Blogosphere politics

Posted: Feb 14, 2005 12:00 AM

Going into the 2004 election cycle, just about everyone said the Internet was going to change politics. But no one was sure how. Now we know.

 The first signs of change came from the Howard Dean campaign. His campaign manager, Joe Trippi, used the Internet, and and to identify and bring together Bush-haters from all over the country, and raise far more money than anyone expected.

 Dean rose to the top in the polls and amassed an e-mail list of 600,000 names. When Democratic voters dropped Dean as unelectable and embraced John Kerry as the most readily available instrument to beat George W. Bush, Kerry inherited Dean's Internet constituency. No one expected the Kerry campaign to raise more money than the Bush campaign. But it did, largely because of the Internet.

 The Democratic Internet constituency was and is motivated by one thing more than anything else: hatred of George W. Bush. To see that, you only have to take a look at, run by Democratic consultant Markos Moulitsas, which gets 400,000 page views a day -- far more than any other political weblog -- and which received funding from the Dean campaign (which Moulitsas disclosed). It seethes with hatred of Bush, constantly attacks Republicans and excoriates Democrats who don't oppose Bush root and branch.

 When four American contractors were killed in Iraq in April 2004, wrote: "I feel nothing over the death of the mercenaries. They are there to wage war for profit. Screw them."

 This repulsive comment produced no drop-off in page views. This was what the left blogosphere wanted. Kos was an early enthusiast for Dean's campaign for Democratic chairman and disparaged other candidates.

 For 12 years, Democratic chairmen were chosen by Bill Clinton. He built a new generation of fund-raisers who relished contact with the Clintons. Now, the big money comes from the left blogosphere and Bush-hating billionaires like George Soros. Dean gives them what they want.

 As Dean says, "I hate the Republicans and everything that they stand for." Hate. But Bush hatred was not enough to beat Bush in 2004 -- Democratic turnout was up, but Republican turnout was up more -- and doesn't seem likely to beat Republicans in 2006 and 2008. The left blogosphere has driven the Democrats into an electoral cul de sac.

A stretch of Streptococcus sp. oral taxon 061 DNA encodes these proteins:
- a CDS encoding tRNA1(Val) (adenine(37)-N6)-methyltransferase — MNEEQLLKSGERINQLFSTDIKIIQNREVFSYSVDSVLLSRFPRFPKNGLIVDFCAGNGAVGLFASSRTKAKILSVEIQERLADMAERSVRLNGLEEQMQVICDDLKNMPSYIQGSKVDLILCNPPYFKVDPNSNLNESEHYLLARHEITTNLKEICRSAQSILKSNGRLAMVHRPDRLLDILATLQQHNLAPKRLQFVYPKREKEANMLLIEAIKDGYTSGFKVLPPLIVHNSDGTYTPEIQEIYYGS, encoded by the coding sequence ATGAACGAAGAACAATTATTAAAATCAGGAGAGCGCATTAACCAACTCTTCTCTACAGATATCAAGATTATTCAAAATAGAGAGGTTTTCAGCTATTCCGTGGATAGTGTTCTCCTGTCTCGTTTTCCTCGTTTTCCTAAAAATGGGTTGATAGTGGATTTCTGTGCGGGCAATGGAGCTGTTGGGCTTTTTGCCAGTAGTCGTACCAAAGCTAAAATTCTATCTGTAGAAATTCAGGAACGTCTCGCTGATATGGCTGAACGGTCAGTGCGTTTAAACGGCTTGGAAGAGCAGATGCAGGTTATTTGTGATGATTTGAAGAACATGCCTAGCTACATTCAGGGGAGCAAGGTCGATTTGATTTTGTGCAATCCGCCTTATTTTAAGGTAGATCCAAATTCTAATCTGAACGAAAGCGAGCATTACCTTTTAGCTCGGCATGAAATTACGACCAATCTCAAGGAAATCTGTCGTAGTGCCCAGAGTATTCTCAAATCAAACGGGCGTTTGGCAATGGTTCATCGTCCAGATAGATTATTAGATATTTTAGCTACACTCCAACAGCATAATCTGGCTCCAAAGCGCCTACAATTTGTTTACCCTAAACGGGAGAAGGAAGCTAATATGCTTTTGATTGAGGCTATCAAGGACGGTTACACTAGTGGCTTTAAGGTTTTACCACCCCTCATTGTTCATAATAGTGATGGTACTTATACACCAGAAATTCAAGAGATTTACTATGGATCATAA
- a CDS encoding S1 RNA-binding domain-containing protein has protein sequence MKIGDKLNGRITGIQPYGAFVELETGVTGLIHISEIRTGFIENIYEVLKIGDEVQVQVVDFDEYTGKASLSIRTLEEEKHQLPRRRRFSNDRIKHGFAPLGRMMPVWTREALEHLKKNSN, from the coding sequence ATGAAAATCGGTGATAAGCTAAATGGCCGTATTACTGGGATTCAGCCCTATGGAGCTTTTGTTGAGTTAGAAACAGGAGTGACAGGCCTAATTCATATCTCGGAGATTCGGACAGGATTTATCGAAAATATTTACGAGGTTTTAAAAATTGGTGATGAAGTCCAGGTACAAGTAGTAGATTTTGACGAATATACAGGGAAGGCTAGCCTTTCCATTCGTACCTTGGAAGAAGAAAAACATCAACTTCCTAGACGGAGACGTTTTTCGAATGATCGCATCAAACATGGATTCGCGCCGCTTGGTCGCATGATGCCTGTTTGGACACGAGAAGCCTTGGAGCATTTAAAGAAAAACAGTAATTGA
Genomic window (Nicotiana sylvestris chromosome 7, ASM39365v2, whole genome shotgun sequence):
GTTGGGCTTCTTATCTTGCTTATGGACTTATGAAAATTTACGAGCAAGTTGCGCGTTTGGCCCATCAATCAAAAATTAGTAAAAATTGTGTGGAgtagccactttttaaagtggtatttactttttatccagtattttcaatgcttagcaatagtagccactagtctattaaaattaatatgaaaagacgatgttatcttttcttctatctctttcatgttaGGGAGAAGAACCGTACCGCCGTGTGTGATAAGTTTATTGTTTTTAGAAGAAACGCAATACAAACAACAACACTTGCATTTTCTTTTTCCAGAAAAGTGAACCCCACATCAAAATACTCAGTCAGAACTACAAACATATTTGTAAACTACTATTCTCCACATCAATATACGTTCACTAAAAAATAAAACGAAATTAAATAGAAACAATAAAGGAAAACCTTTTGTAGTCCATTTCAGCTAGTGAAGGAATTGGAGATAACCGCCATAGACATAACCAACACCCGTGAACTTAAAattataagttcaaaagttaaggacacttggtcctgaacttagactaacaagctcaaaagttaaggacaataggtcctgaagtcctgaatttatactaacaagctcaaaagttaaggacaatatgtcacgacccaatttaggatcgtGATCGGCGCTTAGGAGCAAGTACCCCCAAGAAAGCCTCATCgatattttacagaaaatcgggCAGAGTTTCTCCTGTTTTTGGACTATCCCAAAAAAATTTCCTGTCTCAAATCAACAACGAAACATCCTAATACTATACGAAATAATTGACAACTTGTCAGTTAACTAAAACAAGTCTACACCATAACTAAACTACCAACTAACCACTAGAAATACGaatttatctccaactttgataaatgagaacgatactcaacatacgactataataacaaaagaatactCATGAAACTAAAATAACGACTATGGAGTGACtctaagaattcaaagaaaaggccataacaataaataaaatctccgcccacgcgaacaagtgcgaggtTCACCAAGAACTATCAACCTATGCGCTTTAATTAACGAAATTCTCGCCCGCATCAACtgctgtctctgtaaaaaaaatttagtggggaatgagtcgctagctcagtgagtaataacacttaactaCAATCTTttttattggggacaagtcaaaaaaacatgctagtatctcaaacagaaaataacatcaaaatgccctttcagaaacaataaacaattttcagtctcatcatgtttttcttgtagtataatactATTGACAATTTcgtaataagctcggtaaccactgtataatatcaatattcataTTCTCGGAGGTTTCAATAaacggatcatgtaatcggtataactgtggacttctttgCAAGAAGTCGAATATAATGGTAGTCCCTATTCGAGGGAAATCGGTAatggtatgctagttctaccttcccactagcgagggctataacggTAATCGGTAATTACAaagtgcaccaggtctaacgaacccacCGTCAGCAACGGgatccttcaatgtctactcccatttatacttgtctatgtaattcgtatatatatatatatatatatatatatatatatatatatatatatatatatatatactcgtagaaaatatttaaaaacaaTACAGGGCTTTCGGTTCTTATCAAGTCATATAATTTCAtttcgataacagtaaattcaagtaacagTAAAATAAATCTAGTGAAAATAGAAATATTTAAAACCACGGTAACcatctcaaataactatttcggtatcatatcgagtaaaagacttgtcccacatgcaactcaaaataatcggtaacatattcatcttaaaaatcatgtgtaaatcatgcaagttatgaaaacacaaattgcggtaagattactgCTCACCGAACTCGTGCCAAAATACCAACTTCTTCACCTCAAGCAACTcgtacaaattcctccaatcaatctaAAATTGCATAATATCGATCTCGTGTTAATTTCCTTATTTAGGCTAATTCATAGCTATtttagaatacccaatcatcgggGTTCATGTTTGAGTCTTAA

The Bush campaign, quietly, used the Internet to build an e-mail list of 7.5 million names and a corps of 1.4 million volunteers, who produced more new votes than the Democrats. But the right blogosphere was different from the left. There was no one dominant website and no one orthodoxy.

 Glenn Reynolds, the University of Tennessee law professor whose gets 200,000 page hits a day, supports Bush on Iraq but disagrees with him on abortion, stem-cell research and same- sex marriage. The focus of hatred in the right blogosphere is not Kerry or the Democrats, but what these bloggers call Mainstream Media, or (MSM). They argue, correctly in my view, that The New York Times, CBS News and others distorted the news in an attempt to defeat Bush in 2004.

 The right blogosphere's greatest triumph came after CBS's Dan Rather on Sept. 8 reported that Bush had shirked duty in the National Guard and the network posted its 1972-dated documents on the Web.

 Within four hours, a blogger on pointed out that they looked as though they had were created on Microsoft Word; the next morning, Scott Johnson of relayed the comment and asked for expert views. Charles Johnson of showed that the documents exactly matched one he produced using default settings on Microsoft Word. CBS defended the documents for 11 days, but finally confessed error and eased Rather out as anchor. MSM tried to defeat Bush, but succeeded only in discrediting itself. The Pew Center's post-election poll showed a sharp decline in the credibility of newspapers and broadcast TV, and a sharp increase in reliance on cable news, especially Fox News, and radio.

 So what hath the blogosphere wrought? The left blogosphere has moved the Democrats off to the left, and the right blogosphere has undermined the credibility of the Republicans' adversaries in Old Media. Both changes help Bush and the Republicans.